Cancer Vaccines: Asymptotically Approaching Product Approval

Cancer vaccines under development have proven safe and well-tolerated, but establishing efficacy remains a challenge.
Aug 02, 2007


The notion that the immune system can prevent the emergence and growth of cancer is a century old. Despite considerable evidence in animal models that "cancer vaccines" induce effective immunological responses against tumors, the development of efficacious vaccines to treat cancer in humans has been much slower and far less promising. In the past decade, however, several vaccine strategies have made considerable clinical advancement, renewing the interest and confidence that a human cancer vaccine will be successfully launched. This article highlights several vaccines that have advanced to later stages of clinical and commercial development. Emphasis is on the development of vaccines using the cancer patient's own autologous antigen-presenting cells (APCs). Mature APCs play a pivotal role in initiating an immune response, especially T-cell mediated immunity, which is critical for the effective killing of tumor cells. Employing APCs in a vaccine to present tumor-associated antigens and stimulate cytotoxic T-cells will enhance the clinical efficacy of the cancer vaccine. As personalized therapeutic products, autologous APC vaccines pose interesting clinical development, regulatory approval, and commercial manufacturing and distribution challenges. Strategies to address some of these challenges are discussed.

It is impossible to cover all of the recent developments in cancer vaccines in this brief review. Therefore, the objective is to present a broad overview of the field by providing examples of a few cancer vaccines currently in commercial development. Emphasis is on the challenges of developing these vaccines.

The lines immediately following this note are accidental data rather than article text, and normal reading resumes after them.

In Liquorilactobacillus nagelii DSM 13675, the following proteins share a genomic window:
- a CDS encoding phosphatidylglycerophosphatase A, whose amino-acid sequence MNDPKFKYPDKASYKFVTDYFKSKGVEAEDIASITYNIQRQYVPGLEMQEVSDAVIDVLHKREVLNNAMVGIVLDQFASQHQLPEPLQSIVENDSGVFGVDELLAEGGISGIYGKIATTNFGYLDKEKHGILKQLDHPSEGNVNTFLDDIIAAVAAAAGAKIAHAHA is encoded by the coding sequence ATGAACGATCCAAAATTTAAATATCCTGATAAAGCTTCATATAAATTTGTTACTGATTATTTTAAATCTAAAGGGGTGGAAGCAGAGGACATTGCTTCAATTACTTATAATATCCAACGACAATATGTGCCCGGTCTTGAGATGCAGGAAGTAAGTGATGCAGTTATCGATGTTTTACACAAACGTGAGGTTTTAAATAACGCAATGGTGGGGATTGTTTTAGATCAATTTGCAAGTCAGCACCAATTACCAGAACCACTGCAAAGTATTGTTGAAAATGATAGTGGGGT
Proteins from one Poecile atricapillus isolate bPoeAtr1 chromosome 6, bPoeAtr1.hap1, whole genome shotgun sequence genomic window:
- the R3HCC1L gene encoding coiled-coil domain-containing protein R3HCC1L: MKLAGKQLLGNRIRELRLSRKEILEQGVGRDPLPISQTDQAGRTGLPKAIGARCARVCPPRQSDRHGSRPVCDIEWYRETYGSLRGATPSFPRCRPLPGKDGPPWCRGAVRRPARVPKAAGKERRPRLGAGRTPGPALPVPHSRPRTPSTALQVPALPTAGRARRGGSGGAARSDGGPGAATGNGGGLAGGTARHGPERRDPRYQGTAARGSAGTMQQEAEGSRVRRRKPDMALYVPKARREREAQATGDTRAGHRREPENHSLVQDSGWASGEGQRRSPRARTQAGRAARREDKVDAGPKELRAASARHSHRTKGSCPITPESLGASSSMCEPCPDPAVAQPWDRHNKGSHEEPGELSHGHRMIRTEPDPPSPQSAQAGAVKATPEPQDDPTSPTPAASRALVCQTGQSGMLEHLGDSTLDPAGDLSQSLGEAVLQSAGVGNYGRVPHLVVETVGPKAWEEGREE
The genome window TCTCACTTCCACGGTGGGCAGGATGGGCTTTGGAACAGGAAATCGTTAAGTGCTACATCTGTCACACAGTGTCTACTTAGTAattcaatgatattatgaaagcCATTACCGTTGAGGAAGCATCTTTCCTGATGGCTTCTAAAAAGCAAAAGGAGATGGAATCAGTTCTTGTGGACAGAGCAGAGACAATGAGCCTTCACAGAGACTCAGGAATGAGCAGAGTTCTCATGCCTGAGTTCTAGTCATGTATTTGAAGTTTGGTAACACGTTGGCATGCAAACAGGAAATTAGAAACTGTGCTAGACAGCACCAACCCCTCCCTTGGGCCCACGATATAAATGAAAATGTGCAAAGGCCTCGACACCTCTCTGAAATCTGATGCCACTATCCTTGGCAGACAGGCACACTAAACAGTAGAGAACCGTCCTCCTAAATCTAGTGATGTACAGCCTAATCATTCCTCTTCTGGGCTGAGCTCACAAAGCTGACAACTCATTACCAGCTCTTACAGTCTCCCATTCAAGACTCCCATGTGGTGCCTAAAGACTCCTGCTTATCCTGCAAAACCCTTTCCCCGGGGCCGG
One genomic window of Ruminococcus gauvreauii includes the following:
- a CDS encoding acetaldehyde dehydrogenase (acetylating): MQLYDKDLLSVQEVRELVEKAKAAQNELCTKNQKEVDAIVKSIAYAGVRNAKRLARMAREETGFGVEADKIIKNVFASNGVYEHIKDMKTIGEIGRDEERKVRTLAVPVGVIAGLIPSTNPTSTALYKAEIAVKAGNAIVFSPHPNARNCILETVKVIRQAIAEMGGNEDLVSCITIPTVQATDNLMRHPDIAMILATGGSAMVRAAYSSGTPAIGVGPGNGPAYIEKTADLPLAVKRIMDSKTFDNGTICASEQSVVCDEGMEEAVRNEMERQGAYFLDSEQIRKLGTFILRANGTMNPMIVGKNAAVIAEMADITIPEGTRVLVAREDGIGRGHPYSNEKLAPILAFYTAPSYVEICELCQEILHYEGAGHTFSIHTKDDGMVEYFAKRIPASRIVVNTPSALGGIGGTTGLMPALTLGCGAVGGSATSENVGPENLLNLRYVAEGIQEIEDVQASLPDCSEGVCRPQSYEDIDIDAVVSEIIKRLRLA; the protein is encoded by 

Immunological Basis for Cancer Vaccines

Figure 1. The tumor immune response
The immune system can protect against cancer, as well as allow tumors to escape immune destruction.1 Antibodies and various effector cells, e.g., cytotoxic T-cells (CTLs) and natural killer cells, can recognize and kill tumor cells. Figure 1 depicts the basic mechanisms of the tumor immune response. Most cancer cells express tumor associated antigens (TAAs) that distinguish them as "foreign" tissue to the immune system. Some examples of TAAs targeted by cancer vaccines include: MART-1, MAGE-3, NY-ESO-1, prostate specific antigen (PSA), and prostatic acid phosphatase (PAP). Soluble and membrane-bound TAAs are captured and processed by antigen-presenting cells (APCs) which carry them to lymph nodes that drain the tumor site. Immunogenic fragments (epitopes) of processed TAAs are associated with the major histocompatability complex (MHC) molecules on the surface of the APCs. In concert with various cyotokines, the TAA-loaded APCs present the antigens to T-cells (thymus derived lymphocytes) and/or B-cells (bone marrow derived lymphocytes), which activates the T and B cells to proliferate and differentiate into immune effector cells. B-cells differentiate into plasmacytes that secrete soluble, antigen-specific antibodies that mediate killing of cancer cells by binding to the membrane-bound tumor antigens to activate the compliment cascade, or attracting antibody-dependent cytotoxic cells to the tumor. T-cells can differentiate into TAA-specific CTLs that migrate from the lymph nodes to the site of the tumor, where they kill the tumor through the release of cytotoxic enzymes such as perforin and granzyme B. Other cells that participate in a tumor immune response include helper T-cells that release cytokines to activate CTLs and B-cells, and regulatory T-cells that can allow tumor immune escape by inhibiting an effective tumor immune response. Cancer vaccines are intended to introduce TAAs to the patient in a way that stimulates a potent tumor immune response.

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